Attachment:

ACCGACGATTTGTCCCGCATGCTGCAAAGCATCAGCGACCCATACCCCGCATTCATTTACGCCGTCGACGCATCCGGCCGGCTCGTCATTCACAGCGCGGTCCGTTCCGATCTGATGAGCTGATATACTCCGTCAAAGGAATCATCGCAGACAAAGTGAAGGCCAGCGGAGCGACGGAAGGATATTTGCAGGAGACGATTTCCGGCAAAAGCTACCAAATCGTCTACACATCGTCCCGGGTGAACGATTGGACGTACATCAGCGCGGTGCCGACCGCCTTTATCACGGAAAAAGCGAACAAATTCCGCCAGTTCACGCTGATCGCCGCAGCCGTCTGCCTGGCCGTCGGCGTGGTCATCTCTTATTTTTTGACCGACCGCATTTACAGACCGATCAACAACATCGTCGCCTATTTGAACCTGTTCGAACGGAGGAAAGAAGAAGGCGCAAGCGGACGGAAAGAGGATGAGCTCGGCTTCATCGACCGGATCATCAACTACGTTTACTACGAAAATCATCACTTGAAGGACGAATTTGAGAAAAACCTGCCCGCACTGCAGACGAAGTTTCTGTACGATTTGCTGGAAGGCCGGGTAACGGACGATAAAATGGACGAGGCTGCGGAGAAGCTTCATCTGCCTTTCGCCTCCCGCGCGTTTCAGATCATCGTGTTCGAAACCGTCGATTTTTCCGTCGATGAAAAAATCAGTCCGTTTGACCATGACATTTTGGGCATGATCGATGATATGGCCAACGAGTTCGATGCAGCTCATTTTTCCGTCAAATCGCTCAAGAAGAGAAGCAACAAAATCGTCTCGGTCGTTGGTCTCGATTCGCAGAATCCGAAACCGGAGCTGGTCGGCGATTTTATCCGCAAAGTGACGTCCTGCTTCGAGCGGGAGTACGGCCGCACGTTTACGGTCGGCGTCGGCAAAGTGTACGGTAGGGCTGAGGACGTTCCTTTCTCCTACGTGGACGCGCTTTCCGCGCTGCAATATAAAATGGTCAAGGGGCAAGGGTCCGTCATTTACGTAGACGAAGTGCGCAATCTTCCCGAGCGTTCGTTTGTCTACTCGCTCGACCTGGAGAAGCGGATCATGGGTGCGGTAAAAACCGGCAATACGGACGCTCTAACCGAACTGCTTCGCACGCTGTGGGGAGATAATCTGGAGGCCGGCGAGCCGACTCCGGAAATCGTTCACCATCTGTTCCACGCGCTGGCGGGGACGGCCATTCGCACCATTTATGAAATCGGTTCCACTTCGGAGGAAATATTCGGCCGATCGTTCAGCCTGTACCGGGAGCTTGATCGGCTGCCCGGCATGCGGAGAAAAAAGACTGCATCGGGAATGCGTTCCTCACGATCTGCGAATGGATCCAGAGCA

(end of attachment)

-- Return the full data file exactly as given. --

ACCGACGATTTGTCCCGCATGCTGCAAAGCATCAGCGACCCATACCCCGCATTCATTTACGCCGTCGACGCATCCGGCCGGCTCGTCATTCACAGCGCGGTCCGTTCCGATCTGATGAGCTGATATACTCCGTCAAAGGAATCATCGCAGACAAAGTGAAGGCCAGCGGAGCGACGGAAGGATATTTGCAGGAGACGATTTCCGGCAAAAGCTACCAAATCGTCTACACATCGTCCCGGGTGAACGATTGGACGTACATCAGCGCGGTGCCGACCGCCTTTATCACGGAAAAAGCGAACAAATTCCGCCAGTTCACGCTGATCGCCGCAGCCGTCTGCCTGGCCGTCGGCGTGGTCATCTCTTATTTTTTGACCGACCGCATTTACAGACCGATCAACAACATCGTCGCCTATTTGAACCTGTTCGAACGGAGGAAAGAAGAAGGCGCAAGCGGACGGAAAGAGGATGAGCTCGGCTTCATCGACCGGATCATCAACTACGTTTACTACGAAAATCATCACTTGAAGGACGAATTTGAGAAAAACCTGCCCGCACTGCAGACGAAGTTTCTGTACGATTTGCTGGAAGGCCGGGTAACGGACGATAAAATGGACGAGGCTGCGGAGAAGCTTCATCTGCCTTTCGCCTCCCGCGCGTTTCAGATCATCGTGTTCGAAACCGTCGATTTTTCCGTCGATGAAAAAATCAGTCCGTTTGACCATGACATTTTGGGCATGATCGATGATATGGCCAACGAGTTCGATGCAGCTCATTTTTCCGTCAAATCGCTCAAGAAGAGAAGCAACAAAATCGTCTCGGTCGTTGGTCTCGATTCGCAGAATCCGAAACCGGAGCTGGTCGGCGATTTTATCCGCAAAGTGACGTCCTGCTTCGAGCGGGAGTACGGCCGCACGTTTACGGTCGGCGTCGGCAAAGTGTACGGTAGGGCTGAGGACGTTCCTTTCTCCTACGTGGACGCGCTTTCCGCGCTGCAATATAAAATGGTCAAGGGGCAAGGGTCCGTCATTTACGTAGACGAAGTGCGCAATCTTCCCGAGCGTTCGTTTGTCTACTCGCTCGACCTGGAGAAGCGGATCATGGGTGCGGTAAAAACCGGCAATACGGACGCTCTAACCGAACTGCTTCGCACGCTGTGGGGAGATAATCTGGAGGCCGGCGAGCCGACTCCGGAAATCGTTCACCATCTGTTCCACGCGCTGGCGGGGACGGCCATTCGCACCATTTATGAAATCGGTTCCACTTCGGAGGAAATATTCGGCCGATCGTTCAGCCTGTACCGGGAGCTTGATCGGCTGCCCGGCATGCGGAGAAAAAAGACTGCATCGGGAATGCGTTCCTCACGATCTGCGAATGGATCCAGAGCA